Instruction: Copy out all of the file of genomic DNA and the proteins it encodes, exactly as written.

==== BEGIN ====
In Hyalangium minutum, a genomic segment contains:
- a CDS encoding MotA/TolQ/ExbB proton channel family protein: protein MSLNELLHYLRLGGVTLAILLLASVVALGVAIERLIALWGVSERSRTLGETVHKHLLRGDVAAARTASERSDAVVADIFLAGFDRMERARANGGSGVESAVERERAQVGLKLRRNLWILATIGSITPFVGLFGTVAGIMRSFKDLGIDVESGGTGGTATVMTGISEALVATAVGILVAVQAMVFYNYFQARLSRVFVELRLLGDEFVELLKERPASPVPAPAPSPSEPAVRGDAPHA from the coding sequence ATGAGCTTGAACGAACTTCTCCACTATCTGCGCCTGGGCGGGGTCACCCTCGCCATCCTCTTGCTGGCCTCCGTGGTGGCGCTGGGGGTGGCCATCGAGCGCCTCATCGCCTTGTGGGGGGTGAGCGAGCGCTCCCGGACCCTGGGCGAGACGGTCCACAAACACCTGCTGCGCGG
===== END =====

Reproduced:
In Hyalangium minutum, a genomic segment contains:
- a CDS encoding MotA/TolQ/ExbB proton channel family protein: protein MSLNELLHYLRLGGVTLAILLLASVVALGVAIERLIALWGVSERSRTLGETVHKHLLRGDVAAARTASERSDAVVADIFLAGFDRMERARANGGSGVESAVERERAQVGLKLRRNLWILATIGSITPFVGLFGTVAGIMRSFKDLGIDVESGGTGGTATVMTGISEALVATAVGILVAVQAMVFYNYFQARLSRVFVELRLLGDEFVELLKERPASPVPAPAPSPSEPAVRGDAPHA from the coding sequence ATGAGCTTGAACGAACTTCTCCACTATCTGCGCCTGGGCGGGGTCACCCTCGCCATCCTCTTGCTGGCCTCCGTGGTGGCGCTGGGGGTGGCCATCGAGCGCCTCATCGCCTTGTGGGGGGTGAGCGAGCGCTCCCGGACCCTGGGCGAGACGGTCCACAAACACCTGCTGCGCGG